Choosing the Right Shots
I realized that the material was so rich that I could come up with at least five films, with different cinematic languages, or that we could make a five-hour film. But I was very strict about searching for what matched my cinematic language, which was about not being too explanatory. This is what guided my artistic decisions, and sometimes it was very painful to cut out episodes.
Stupidly, I was obsessed with long shots. But I realized that I was destroying other people's choices by wanting the images to fit into this obsession for sequence shots. By the end of the editing process, I decided to put one scene back into the film. After two weeks, I put another one back. In fact, looking back, I realized that there were shots of young Syrians wondering how to film. Because, for them, their first time filming is also their first time claiming freedom.
I made another decision. I thought that I should keep the rest of the material for Simav. I have a dream that we'll meet one day in person and that we'll make another film with the rest of the footage. She's been filming for the past two years, and it's her way of staying alive. She sleeps with the camera by her side, and she wakes up with the camera by her side. Her camera is like a survival kit. When you're under siege, even the mere motion of the camera is evidence that something is moving, and that you're still alive. It's a valuable thing for the future.
The Aesthetic of Human Life
I didn't know at the beginning that the images would be so horrible and reveal so many killings. But you cannot tell this story without showing this. First, for the truth itself: there are dead bodies in the street. Second, because some people were willing to sacrifice their lives to save dead bodies and put them in a decent grave, which is a way to save the aesthetic of human life. It is about defending human rights, even when human beings are dead.
A dead body itself doesn't say anything. So you have to reconnect it to the movement of time and life. It was a real challenge to reach the inner feelings of the victim and of the person shooting. It changed the level of understanding. And the dialogue between Simav and me also heightened the level of understanding and of the narrative. For me, it has to do with the aesthetic of tragedy, because whenever young people who have a lot to give, and who can be a force in the future, are killed, tragedy sets in.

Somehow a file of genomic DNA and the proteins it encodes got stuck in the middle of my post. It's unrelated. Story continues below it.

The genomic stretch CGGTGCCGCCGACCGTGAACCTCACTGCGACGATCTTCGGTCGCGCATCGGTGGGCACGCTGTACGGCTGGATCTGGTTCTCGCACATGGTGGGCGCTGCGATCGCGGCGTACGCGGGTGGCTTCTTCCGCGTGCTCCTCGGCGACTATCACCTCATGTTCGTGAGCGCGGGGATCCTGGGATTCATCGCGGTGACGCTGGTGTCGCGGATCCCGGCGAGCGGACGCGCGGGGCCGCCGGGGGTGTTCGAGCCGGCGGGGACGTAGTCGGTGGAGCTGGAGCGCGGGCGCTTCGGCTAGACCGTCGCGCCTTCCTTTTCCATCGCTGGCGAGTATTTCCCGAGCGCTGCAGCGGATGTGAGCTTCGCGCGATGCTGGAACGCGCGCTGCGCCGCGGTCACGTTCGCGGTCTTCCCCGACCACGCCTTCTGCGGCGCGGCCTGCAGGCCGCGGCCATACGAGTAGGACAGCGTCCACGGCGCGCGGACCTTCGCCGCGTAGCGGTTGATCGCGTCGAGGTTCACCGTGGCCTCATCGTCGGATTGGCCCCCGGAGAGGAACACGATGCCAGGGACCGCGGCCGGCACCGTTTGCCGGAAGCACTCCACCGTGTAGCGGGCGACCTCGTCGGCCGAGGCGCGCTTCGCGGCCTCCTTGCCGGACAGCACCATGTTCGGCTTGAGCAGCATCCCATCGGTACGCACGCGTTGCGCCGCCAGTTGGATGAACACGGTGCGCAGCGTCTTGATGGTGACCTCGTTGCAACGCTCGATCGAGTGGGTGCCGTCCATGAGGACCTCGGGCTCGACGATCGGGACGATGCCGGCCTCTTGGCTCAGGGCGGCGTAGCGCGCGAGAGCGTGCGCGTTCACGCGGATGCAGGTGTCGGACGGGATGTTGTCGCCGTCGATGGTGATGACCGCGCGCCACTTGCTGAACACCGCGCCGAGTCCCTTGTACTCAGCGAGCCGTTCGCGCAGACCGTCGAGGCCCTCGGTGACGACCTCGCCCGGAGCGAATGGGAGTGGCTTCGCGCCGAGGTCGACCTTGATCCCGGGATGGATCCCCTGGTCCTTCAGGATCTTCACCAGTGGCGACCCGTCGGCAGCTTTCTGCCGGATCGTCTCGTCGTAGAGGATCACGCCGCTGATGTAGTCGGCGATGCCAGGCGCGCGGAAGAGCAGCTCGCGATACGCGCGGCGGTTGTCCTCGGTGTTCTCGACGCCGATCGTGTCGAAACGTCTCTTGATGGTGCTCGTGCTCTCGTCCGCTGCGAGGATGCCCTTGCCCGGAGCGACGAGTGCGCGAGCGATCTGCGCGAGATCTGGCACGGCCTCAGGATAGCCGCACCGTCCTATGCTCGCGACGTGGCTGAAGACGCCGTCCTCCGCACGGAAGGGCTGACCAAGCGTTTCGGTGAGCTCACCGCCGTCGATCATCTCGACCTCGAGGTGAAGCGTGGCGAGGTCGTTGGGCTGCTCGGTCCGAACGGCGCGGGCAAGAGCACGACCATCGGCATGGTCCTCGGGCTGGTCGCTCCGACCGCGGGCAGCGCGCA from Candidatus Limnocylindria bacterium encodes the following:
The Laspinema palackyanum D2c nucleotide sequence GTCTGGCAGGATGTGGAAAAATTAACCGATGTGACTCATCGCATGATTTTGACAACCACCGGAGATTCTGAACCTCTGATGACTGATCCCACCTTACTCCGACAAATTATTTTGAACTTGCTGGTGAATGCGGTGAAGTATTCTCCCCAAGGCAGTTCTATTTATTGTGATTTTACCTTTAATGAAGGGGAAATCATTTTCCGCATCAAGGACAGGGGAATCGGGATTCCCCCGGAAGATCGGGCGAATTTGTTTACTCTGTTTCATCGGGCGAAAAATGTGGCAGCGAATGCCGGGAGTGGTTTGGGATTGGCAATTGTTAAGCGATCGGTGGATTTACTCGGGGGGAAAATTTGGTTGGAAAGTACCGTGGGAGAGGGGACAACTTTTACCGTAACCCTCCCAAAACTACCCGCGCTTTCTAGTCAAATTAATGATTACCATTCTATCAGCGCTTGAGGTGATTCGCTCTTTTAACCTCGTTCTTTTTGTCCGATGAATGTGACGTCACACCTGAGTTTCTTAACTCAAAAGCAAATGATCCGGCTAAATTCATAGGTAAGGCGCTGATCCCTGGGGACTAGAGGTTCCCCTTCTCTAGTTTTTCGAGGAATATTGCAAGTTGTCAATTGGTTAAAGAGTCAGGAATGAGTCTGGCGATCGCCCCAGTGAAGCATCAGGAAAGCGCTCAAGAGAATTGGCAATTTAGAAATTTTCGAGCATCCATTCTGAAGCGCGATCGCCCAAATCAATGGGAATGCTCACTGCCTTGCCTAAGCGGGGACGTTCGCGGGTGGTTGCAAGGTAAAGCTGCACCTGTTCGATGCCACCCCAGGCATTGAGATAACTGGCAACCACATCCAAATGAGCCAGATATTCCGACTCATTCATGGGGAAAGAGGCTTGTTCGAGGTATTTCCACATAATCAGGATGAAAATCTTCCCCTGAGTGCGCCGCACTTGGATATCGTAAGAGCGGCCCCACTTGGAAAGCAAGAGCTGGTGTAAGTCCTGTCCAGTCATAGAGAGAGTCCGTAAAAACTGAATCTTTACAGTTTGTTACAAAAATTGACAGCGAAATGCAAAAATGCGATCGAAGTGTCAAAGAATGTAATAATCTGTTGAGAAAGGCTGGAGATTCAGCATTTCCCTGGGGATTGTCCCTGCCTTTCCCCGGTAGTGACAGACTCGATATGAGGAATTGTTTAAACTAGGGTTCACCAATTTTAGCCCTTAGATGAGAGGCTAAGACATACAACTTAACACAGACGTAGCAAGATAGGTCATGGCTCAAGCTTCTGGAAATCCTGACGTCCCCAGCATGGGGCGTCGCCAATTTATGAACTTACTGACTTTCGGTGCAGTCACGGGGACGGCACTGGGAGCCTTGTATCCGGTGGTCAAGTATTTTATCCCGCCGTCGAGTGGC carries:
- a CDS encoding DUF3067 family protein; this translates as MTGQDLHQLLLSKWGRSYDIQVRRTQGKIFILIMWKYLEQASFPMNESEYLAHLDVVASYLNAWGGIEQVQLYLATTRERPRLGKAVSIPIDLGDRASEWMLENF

The Importance of Music
What I found fascinating was that there is music in a variety of sounds, including the gunshots, the sound of soldiers' feet hitting the ground, Facebook chat sounds and the humming of the woman at the beginning of the film. Gradually, this developed into a multi-layered chant, which is yet another level of narrative.
I decided that the woman humming was Simav's voice. I was sure that Simav was watching the same sequence, and that she was asking herself the same questions, even though we didn't know each other then. When Simav was not around, the music was her presence inhabiting the images. When you see her writing on the building, you can't help feeling that the humming is Simav's voice. The music says a lot about her, about her isolation, about her deciding to be alone but not to leave others alone.
Noma Omran, the singer-composer, constructed the film with us. We definitely worked together— I was building the rhythm of the film with her voice. She was both a character in and a contributor to the film. The vocal is like a thread. So Norma, just like the editor, is one of the filmmakers of the film.
Chaplin as Savior
We, the Syrian filmmakers, have always wanted to include cinema in the school syllabus for young children. And suddenly Simav, this wonderful lady, asked me one day to send her something to save our people's souls when a child was killed. And I sent her a Chaplin film. Later on, she told me that she had shown the film to children. It was a moment of pure joy to find out that Chaplin had uplifted them.
Toward the end of the film, the way the little boy Omar walks is reminiscent of Chaplin. He's all alone, his father was killed, but he invents dialogue with his father. He is the embodiment of the future of Syria. Like him, Simav is free— she defends freedom, and she also embodies the future of Syria. She makes no compromise with human rights. She's a metaphor of Syria. We're living a horrible tragedy, but within the horror, you discover the future of the country. I felt I was in front of a woman teaching a man how to build his life.
*Excerpted from Press Kit, Cannes